The NFB at Cannes
A decidedly unusual couple try to salvage their relationship by visiting a therapist. But some problems remain well beyond the reach of counselling, especially when they involve differences so immense that they prompt open gawking in the supermarket aisle. This comedic short tells the tale of a love that struggles to overcome a seemingly insurmountable obstacle.
Daniel S. Ferraz is a Brazilian/Danish student filmmaker who currently lives in Aarhus, Denmark, where he attends the Potemkin Film College Masterclass. He is dedicated to making short films and devotes most of his time to producing various film projects.
Max, a young artist, faces the puzzling complexities of the insular New York art world. After an encounter with an art dealer and his beautiful daughter, Max’s already confused life seems to become unmanageable in the span of just a few days—or is this all just happening inside his head?
Sebastian Piras is New York based photographer and filmmaker. His main photographic subject matter has been portraiture. "Artists Exposed", published in 1996, is a partial collection of captivating portraits of known and unknown artists and players in the international arts scene, including Andy Warhol and Roy Liechtenstein. As a filmmaker, he has worked as a producer of promos and opening title sequences for such prime time shows as Martha Stewart’s Martha, The Apprentice with Donald Trump, The Cut and The Restaurant. He has made two documentaries—on Life photographer Richard Stack and on Warhol’s movie star Taylor Mead.
The murders of a series of prostitutes are spreading terror in the neighbourhood of Blackchapel! While Scotland Black’s investigation flounders, Jack the Ripper’s violent justice rules the streets... and Sherlock Holmes and Watson are called in to investigate.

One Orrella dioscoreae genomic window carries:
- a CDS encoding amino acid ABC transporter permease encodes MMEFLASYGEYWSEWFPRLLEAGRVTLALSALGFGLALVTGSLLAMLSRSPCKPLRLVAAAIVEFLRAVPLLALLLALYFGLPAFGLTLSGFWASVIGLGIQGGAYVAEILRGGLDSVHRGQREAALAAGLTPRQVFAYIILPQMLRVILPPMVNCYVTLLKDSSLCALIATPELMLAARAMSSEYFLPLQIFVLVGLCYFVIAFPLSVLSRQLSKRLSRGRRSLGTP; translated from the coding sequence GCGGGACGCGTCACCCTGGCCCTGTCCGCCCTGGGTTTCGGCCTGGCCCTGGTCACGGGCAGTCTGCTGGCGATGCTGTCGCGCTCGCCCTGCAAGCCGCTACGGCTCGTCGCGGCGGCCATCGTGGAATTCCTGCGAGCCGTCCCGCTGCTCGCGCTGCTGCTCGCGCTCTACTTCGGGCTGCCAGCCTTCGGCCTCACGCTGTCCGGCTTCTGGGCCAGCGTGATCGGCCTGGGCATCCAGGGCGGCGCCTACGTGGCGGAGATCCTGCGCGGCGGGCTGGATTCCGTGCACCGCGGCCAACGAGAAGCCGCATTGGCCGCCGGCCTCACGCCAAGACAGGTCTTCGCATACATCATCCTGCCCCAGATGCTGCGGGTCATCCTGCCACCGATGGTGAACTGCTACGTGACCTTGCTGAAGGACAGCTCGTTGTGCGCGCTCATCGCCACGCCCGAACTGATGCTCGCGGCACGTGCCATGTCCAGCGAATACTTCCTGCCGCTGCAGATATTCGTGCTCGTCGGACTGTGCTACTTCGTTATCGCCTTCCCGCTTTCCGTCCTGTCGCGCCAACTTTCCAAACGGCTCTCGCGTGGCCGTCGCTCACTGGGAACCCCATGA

After studying cinematography and art, Pierre Fernandez began his film career storyboarding, and has worked as an assistant director, designer, caricaturist and sculptor. In 2004, he directed Débil Dead, a short stop-motion animated film produced by Faux Raccord that was a hit on the Web and in film festivals around the world. Pierre subsequently began to develop the creative concept for Débil Starz, a series of short stop-motion films produced by Ankama Animations.
When Jimmy leaves his Fist Nation’s reservation, drawn by the lures of city life, he finds himself confronting a world he could never have imagined. In his encounters with the city’s lost souls, he is reminded that no matter how far you travel, you cannot escape who you are. Inspired by the life of the late, teenaged artist Kyle Morrisseau, Choke uses stop-motion animation to explore themes of urban isolation and the individual search for identity in modern society.
Michelle is a filmmaker and festival programmer. She recently produced the documentary Jackpot (2009 Hot Docs International Documentary Festival; Golden Sheaf Award: Best POV Doc at the Yorkton Film Festival). Her short film Choke premiered at the Sundance Film Festival and received a Special Jury Honourable Mention for Best International Short Film. In 2009, she participated in the Toronto International Film Festival’s Talent Lab where she mentored under filmmakers Danny Boyle and Miranda July. She is currently developing the feature documentary Alias, and co-creating a dramatic series with HBO Canada. Aside from making films, Michelle also programs for both the Hot Docs and imagineNATIVE film festivals.
A day in the life of Alexis, a young man caught up in a life of violence and frustration but who is trying to find a way to survive and live up to his responsibilities. A portrait of lost youth on the slippery slope to perdition.
Born in Brussels in 1986, Yannick Bandali-Renard began acting at age 18 before moving to Paris to study theatre with Robert Cordier. In 2009, he made his first short film, Beautiful C., and began writing a second one, entitled La violence de Clochette. While still in editing, he contacted different producers about developing more short films. He completed post-production of La violence de Clochette in 2011 and is currently writing his first feature film, while also developing stories for his other shorts with the assistance of French and Belgian production companies.